Here are five things to watch during the Kansas City Chiefs game on Sunday against the Houston Texans:
1. The Chiefs offensive line vs. the Texans front seven
It was a storyline all offseason and even throughout the preseason: the Chiefs made significant investments along the offensive line by trading for left guard Ben Grubbs and using their No. 2 pick in the draft on center Mitch Morse, among other moves.
After all the practices and preseason games, coach Andy Reid and company finally settled on who they believe are their best five guys.
That is Donald Stephenson at left tackle, Ben Grubbs at left guard, Mitch Morse at center, Laurent Duvernay-Tardif at right guard and Eric Fisher at right tackle.
"The guys have worked really hard this week and they're eager to get to this game," Chiefs offensive coordinator Doug Pederson said on Thursday. "We've talked all preseason about finding our best five guys. We've found them.
"Now, I'm curious to go up against a good Texans front."
This group will face one of the most formidable defensive fronts in the NFL on Sunday, led by reigning NFL Defensive Player of the Year, J.J. Watt, who last year became the first player in NFL history to have 20-plus sacks in multiple seasons (2012, 2014).
If the Chiefs are going to have success on offense, the offensive line will at least need to find a way to slow down the Texans front seven.
2. Can the Chiefs take care of the ball?
In games that he doesn't throw an interception, Alex Smith is 45-15-1 in his career.
When you combine that with the fact that the Chiefs are playing a Texans team that forced more takeaways (34) than any other team in the NFL last season, taking care of the ball becomes that much more amplified.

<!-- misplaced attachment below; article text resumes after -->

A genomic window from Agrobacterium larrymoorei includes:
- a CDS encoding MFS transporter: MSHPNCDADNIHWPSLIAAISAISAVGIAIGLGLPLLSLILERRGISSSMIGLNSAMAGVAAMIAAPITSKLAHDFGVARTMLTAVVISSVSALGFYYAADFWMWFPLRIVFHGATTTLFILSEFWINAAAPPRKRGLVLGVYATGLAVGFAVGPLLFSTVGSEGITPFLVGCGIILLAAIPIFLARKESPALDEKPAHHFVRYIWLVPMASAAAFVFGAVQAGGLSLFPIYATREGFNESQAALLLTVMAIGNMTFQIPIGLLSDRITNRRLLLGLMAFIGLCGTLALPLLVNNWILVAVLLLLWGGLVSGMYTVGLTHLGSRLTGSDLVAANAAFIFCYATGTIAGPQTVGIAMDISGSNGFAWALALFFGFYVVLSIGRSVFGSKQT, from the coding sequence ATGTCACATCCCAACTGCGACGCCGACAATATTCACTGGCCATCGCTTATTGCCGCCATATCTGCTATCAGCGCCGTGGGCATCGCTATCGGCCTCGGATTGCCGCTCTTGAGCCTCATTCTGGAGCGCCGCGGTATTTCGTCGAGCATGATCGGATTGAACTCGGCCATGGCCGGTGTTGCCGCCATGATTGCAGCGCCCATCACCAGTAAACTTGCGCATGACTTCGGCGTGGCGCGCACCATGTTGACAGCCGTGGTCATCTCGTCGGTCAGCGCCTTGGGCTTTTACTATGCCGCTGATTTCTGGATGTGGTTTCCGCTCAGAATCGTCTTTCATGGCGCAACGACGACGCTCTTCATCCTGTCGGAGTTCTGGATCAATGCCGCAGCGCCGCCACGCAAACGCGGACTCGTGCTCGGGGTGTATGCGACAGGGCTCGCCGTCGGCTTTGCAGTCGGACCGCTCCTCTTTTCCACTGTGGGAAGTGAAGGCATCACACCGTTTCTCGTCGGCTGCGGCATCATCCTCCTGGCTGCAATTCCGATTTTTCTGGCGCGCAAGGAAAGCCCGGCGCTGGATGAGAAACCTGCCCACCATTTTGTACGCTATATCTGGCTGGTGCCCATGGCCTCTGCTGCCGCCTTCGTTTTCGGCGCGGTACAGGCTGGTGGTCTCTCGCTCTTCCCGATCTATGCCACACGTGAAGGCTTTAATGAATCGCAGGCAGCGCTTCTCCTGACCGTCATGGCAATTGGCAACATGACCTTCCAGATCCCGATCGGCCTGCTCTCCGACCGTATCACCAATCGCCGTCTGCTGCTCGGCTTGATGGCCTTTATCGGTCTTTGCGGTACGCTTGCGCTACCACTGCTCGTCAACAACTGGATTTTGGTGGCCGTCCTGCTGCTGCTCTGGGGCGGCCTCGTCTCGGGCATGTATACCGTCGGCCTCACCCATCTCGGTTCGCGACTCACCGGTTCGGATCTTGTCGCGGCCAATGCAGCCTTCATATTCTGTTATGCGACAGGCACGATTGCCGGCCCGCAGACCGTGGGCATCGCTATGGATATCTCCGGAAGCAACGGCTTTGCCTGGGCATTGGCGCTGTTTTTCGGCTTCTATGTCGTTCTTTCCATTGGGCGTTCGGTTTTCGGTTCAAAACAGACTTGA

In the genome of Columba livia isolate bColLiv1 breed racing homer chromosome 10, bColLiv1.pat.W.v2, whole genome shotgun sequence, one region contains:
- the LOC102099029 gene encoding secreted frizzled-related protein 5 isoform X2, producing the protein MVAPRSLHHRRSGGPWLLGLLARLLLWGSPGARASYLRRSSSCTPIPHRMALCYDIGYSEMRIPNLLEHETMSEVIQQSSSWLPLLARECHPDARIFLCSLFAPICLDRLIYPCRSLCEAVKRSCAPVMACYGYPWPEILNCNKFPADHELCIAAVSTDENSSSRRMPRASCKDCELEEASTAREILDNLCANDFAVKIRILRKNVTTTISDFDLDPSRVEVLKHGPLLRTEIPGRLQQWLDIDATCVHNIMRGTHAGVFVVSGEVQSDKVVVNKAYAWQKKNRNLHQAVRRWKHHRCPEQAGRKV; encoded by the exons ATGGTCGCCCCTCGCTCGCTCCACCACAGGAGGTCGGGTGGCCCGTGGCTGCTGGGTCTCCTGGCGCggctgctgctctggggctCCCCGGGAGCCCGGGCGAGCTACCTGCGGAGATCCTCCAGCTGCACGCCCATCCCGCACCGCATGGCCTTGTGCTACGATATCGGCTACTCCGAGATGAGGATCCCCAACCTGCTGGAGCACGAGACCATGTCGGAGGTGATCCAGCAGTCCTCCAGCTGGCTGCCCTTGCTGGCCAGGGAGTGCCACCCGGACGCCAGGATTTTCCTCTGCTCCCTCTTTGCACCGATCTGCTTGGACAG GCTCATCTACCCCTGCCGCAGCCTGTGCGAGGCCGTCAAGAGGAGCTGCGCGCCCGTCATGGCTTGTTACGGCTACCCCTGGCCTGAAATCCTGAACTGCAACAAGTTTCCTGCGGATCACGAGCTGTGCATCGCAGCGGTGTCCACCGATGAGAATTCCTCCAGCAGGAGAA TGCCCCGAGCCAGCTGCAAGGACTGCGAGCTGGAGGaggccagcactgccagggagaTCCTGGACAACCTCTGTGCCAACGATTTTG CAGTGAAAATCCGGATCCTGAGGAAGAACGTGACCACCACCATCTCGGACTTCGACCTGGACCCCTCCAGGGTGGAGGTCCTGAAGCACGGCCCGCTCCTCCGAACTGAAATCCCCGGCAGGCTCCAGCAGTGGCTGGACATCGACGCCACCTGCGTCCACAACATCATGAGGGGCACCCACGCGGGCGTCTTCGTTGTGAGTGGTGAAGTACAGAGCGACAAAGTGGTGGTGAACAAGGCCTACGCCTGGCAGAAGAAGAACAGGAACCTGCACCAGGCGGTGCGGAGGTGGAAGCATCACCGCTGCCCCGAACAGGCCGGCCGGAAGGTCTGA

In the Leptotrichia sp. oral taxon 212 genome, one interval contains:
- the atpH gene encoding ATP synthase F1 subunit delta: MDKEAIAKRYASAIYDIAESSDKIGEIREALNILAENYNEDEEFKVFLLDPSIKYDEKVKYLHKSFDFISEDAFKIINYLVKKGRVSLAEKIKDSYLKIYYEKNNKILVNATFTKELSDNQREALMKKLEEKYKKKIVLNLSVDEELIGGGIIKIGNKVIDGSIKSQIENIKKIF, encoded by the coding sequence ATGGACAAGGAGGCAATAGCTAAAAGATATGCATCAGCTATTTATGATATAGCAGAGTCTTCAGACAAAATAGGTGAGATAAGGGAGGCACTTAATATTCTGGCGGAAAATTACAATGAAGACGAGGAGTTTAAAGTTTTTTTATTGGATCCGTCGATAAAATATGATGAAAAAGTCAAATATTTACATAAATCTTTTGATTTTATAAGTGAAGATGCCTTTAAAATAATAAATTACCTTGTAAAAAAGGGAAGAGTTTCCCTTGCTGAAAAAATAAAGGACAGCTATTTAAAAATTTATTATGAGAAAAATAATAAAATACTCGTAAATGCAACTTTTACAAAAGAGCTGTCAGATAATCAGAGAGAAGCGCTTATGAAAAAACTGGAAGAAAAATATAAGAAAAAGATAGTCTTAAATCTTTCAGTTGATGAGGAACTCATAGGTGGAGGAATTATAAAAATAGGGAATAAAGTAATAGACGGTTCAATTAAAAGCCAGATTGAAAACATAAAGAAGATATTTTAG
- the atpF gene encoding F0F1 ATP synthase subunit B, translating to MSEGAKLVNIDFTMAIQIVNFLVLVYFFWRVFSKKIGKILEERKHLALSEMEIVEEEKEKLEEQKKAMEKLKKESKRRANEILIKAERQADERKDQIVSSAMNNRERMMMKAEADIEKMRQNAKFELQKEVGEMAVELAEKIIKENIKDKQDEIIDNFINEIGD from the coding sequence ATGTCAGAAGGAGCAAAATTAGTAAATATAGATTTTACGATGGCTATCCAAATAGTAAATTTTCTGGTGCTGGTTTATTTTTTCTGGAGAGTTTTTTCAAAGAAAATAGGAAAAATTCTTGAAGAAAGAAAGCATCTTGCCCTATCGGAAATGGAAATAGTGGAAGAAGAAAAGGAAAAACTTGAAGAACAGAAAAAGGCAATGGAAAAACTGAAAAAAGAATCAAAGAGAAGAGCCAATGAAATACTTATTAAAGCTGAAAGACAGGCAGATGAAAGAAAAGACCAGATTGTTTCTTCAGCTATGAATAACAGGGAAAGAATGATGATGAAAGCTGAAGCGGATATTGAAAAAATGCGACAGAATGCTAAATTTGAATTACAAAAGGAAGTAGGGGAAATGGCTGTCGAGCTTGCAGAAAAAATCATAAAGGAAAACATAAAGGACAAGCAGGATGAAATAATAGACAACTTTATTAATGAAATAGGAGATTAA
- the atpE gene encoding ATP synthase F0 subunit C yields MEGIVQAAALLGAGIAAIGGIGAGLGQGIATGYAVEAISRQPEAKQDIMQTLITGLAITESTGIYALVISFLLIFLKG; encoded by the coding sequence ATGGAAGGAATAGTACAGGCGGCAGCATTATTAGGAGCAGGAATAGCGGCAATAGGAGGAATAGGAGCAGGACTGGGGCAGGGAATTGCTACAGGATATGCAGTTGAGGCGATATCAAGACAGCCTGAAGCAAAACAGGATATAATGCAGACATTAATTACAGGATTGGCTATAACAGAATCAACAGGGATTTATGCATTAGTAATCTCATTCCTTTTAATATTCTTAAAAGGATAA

The Chiefs cannot give the Texans easy opportunities to score.
"You never want to give a team short field, especially with our defense," Chiefs quarterback Alex Smith said. "Chances of driving against our defense are rare."
If the Texans are going to put points on the board, it shouldn't happen because they were given a short field to work with because of a turnover.
Smith said he'll have to make plays with guys in his face, something he did in the Chiefs 17-16 win over the Texans back in 2013. That's just going to happen when going against a great defense.
"They get a lot of pressure and I think pressure wears down on quarterbacks," Smith said. "Then all of the sudden you get guys making bad decisions or rushed decisions, and I think watching that film, that's what you see.
"You have to be able to handle it for four quarters."
It's also important that the Texans offense, led by quarterback Brian Hoyer, earns the points it puts on the board, not just due to their defense handing them a short field.
3. Chiefs run defense vs. Alfred Blue
If there was one area where the 2014 Chiefs defense, which did finish No. 2 in scoring at just 17.6 points per game, could be improved, it was in run defense between the 20s.
They allowed 127 yards per game, which ranked 28th in the NFL. However, once teams got inside the red zone, they allowed touchdowns just 38.9 percent of the time, which ranked No. 1.